Suppose Marilyn Monroe had not died that Sunday morning …
Aug. 5, 1962: Monroe’s housekeeper, Eunice Murray, contacts Dr. Ralph Greenson, Monroe’s psychiatrist, who summons an emergency medical team. Marilyn’s life teeters on the edge of extinction for several days. Little children who know only that ”Marilyn Monroe” is something vaguely naughty hear their parents praying for her before the family meal.
Aug. 17, 1962: A Monroe spokesman tells the press, ”Miss Monroe has been released from Santa Monica Hospital.”
1963: Something’s Got to Give, Monroe’s 30th picture, is completed after a postponement of months due to its star’s overdose. However, the George Cukor-directed film turns out to be a mess, mixing preoverdose scenes of the star with later sequences of her looking clear-eyed but wan. She is freed from her long-term contract with Twentieth Century Fox.
1964: The Stripper. With public sentiment for the recovered actress at its peak, Fox forgives all and signs her for this film translation of William Inge’s A Loss of Roses. It is her first movie since her marriage to Dr. Jack Goldstein, the man who pumped her stomach in August 1962. As with Bus Stop in 1956, Monroe is disappointed to find her name missing from Oscar consideration. (After the film’s completion, Dr. and Mrs. Goldstein adopt twin sons.)
1965: Ship of Fools. Increasingly dedicated to serious acting, Monroe implores producer-director Stanley Kramer to let her screen-test — with her hair dyed brown and no makeup — for the meaty role of down-and-out Southern belle Mary Treadwell. She costars with old rival Simone Signoret, this time vying for Oscar, not Yves. Both are nominated as Best Actress, but a nerve-addled Monroe skips the awards ceremony, claiming last-minute illness. Awakened at home by her husband, she learns that, yes, she has finally won an Academy Award. Speaking to reporters the next day, she jokes, ”If I’d known this, I would have dyed my hair years ago.”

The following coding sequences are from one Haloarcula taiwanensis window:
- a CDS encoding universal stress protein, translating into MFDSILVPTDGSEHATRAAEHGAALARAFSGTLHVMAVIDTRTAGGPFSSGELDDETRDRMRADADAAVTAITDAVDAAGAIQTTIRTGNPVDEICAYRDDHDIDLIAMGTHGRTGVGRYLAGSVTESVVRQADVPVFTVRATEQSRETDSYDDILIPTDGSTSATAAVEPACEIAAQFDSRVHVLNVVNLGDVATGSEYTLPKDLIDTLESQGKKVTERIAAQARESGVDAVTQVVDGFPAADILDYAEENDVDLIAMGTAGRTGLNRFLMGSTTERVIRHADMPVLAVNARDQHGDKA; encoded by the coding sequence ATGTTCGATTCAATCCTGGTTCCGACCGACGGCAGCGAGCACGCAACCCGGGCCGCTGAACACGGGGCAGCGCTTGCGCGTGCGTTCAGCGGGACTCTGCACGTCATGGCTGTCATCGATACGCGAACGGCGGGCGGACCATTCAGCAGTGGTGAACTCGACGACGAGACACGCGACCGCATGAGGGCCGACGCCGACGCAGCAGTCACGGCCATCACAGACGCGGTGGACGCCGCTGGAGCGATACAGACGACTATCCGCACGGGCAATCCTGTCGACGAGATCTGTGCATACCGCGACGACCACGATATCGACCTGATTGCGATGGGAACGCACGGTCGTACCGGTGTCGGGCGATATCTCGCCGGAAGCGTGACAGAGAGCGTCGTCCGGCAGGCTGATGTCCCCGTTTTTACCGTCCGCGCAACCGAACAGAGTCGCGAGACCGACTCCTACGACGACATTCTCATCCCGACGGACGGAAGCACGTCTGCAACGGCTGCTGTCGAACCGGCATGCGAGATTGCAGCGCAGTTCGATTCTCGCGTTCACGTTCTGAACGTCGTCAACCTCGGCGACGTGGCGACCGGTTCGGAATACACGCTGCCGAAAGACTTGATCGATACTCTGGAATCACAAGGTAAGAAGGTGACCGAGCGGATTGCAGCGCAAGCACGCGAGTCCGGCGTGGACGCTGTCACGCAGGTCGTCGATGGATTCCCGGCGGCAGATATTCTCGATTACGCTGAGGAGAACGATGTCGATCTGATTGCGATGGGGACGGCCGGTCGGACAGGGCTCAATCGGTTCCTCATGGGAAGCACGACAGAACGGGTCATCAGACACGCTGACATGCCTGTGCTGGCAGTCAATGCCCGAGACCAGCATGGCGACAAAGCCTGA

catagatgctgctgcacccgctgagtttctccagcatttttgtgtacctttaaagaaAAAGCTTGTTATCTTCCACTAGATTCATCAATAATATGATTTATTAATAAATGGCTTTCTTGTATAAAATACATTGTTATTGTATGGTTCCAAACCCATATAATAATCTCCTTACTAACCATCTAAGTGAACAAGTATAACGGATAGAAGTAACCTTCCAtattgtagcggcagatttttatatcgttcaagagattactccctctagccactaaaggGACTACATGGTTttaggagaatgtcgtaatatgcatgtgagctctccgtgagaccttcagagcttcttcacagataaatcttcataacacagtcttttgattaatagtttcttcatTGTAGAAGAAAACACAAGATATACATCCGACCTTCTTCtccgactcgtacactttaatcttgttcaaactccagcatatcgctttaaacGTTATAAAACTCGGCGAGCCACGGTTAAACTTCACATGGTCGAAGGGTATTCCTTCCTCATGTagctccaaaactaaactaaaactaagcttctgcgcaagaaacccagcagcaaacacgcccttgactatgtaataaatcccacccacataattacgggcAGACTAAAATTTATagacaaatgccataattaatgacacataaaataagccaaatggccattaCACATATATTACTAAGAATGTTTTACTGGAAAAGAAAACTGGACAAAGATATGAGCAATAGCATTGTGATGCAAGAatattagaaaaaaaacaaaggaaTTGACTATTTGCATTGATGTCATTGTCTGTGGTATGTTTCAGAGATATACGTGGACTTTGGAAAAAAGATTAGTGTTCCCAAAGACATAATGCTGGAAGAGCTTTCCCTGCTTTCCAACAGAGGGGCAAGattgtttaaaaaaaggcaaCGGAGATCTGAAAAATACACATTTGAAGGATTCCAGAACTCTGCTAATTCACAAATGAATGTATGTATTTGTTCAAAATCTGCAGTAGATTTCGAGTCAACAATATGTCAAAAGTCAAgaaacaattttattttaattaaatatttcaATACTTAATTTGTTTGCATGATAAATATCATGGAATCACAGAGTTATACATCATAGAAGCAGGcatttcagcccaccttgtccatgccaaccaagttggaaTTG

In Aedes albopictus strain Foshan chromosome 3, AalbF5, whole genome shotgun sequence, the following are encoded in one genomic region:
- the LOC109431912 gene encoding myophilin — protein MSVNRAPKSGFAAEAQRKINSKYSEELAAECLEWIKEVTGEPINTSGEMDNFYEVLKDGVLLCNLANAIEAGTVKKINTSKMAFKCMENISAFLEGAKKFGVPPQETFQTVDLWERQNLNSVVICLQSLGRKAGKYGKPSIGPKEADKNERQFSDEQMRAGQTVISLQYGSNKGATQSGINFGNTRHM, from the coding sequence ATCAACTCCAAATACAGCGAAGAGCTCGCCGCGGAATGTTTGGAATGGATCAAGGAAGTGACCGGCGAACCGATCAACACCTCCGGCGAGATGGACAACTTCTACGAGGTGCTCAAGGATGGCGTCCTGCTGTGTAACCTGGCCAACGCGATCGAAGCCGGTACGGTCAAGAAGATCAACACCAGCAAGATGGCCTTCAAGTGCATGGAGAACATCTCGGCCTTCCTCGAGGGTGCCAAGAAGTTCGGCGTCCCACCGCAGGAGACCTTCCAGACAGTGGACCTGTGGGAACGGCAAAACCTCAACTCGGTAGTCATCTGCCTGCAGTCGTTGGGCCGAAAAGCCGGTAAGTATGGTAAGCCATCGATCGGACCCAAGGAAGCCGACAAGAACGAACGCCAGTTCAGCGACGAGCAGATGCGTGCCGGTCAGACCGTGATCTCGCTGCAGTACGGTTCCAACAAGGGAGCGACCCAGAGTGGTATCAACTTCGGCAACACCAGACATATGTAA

1967: Las Vegas. Having signed a record-breaking deal to appear at the Sands in ”An Evening With Marilyn,” Monroe tries unsuccessfully to break the contract after her Oscar win, believing a serious actress needn’t wear sequined Jean Louis gowns and sing ”My Heart Belongs to Daddy” for conventioneers. Old friend Frank Sinatra promises to appear with Marilyn to assuage her longtime stage fright. Their duet of ”The Look of Love” is so well received that it is recorded and reaches No. 16 on the pop charts.
1968: Three Sisters. The movie that never was. Long planned as a vehicle for Monroe, Ingrid Bergman, and Sophia Loren, this film version of Chekhov’s play is canceled after financing collapses. Monroe’s regret is that ”I’ve never gotten to play anything Russian.”